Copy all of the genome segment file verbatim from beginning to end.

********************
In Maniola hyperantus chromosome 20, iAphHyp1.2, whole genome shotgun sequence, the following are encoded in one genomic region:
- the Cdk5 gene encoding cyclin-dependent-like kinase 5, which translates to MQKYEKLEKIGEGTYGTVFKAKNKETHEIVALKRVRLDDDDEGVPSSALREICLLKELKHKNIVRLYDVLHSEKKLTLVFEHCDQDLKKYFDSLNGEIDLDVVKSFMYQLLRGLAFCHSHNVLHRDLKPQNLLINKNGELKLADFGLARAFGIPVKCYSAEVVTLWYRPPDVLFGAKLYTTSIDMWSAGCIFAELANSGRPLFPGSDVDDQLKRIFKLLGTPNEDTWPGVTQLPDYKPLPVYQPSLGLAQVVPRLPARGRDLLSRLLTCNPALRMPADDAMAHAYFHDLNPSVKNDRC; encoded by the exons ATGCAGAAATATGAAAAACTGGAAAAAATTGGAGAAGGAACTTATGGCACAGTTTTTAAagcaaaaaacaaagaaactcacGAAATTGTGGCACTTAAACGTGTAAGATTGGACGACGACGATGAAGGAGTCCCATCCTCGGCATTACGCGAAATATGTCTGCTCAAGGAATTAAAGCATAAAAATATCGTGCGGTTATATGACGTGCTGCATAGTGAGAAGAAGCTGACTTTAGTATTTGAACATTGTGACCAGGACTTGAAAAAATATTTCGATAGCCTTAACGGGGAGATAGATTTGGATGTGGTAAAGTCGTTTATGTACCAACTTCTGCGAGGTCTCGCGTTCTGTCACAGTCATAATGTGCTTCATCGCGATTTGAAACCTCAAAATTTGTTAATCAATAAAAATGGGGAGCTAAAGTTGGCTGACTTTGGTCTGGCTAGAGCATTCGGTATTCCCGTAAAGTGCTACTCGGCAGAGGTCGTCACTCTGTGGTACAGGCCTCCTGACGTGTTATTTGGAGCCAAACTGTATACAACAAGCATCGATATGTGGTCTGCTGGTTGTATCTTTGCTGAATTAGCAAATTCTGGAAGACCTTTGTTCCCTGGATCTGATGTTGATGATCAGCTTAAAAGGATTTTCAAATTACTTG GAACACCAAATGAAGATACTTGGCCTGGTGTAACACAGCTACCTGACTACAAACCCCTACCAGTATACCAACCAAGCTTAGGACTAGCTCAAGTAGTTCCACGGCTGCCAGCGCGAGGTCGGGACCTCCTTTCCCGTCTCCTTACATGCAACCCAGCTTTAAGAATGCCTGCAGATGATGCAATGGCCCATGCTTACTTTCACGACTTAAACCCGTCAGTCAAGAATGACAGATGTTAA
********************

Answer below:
In Maniola hyperantus chromosome 20, iAphHyp1.2, whole genome shotgun sequence, the following are encoded in one genomic region:
- the Cdk5 gene encoding cyclin-dependent-like kinase 5, which translates to MQKYEKLEKIGEGTYGTVFKAKNKETHEIVALKRVRLDDDDEGVPSSALREICLLKELKHKNIVRLYDVLHSEKKLTLVFEHCDQDLKKYFDSLNGEIDLDVVKSFMYQLLRGLAFCHSHNVLHRDLKPQNLLINKNGELKLADFGLARAFGIPVKCYSAEVVTLWYRPPDVLFGAKLYTTSIDMWSAGCIFAELANSGRPLFPGSDVDDQLKRIFKLLGTPNEDTWPGVTQLPDYKPLPVYQPSLGLAQVVPRLPARGRDLLSRLLTCNPALRMPADDAMAHAYFHDLNPSVKNDRC; encoded by the exons ATGCAGAAATATGAAAAACTGGAAAAAATTGGAGAAGGAACTTATGGCACAGTTTTTAAagcaaaaaacaaagaaactcacGAAATTGTGGCACTTAAACGTGTAAGATTGGACGACGACGATGAAGGAGTCCCATCCTCGGCATTACGCGAAATATGTCTGCTCAAGGAATTAAAGCATAAAAATATCGTGCGGTTATATGACGTGCTGCATAGTGAGAAGAAGCTGACTTTAGTATTTGAACATTGTGACCAGGACTTGAAAAAATATTTCGATAGCCTTAACGGGGAGATAGATTTGGATGTGGTAAAGTCGTTTATGTACCAACTTCTGCGAGGTCTCGCGTTCTGTCACAGTCATAATGTGCTTCATCGCGATTTGAAACCTCAAAATTTGTTAATCAATAAAAATGGGGAGCTAAAGTTGGCTGACTTTGGTCTGGCTAGAGCATTCGGTATTCCCGTAAAGTGCTACTCGGCAGAGGTCGTCACTCTGTGGTACAGGCCTCCTGACGTGTTATTTGGAGCCAAACTGTATACAACAAGCATCGATATGTGGTCTGCTGGTTGTATCTTTGCTGAATTAGCAAATTCTGGAAGACCTTTGTTCCCTGGATCTGATGTTGATGATCAGCTTAAAAGGATTTTCAAATTACTTG GAACACCAAATGAAGATACTTGGCCTGGTGTAACACAGCTACCTGACTACAAACCCCTACCAGTATACCAACCAAGCTTAGGACTAGCTCAAGTAGTTCCACGGCTGCCAGCGCGAGGTCGGGACCTCCTTTCCCGTCTCCTTACATGCAACCCAGCTTTAAGAATGCCTGCAGATGATGCAATGGCCCATGCTTACTTTCACGACTTAAACCCGTCAGTCAAGAATGACAGATGTTAA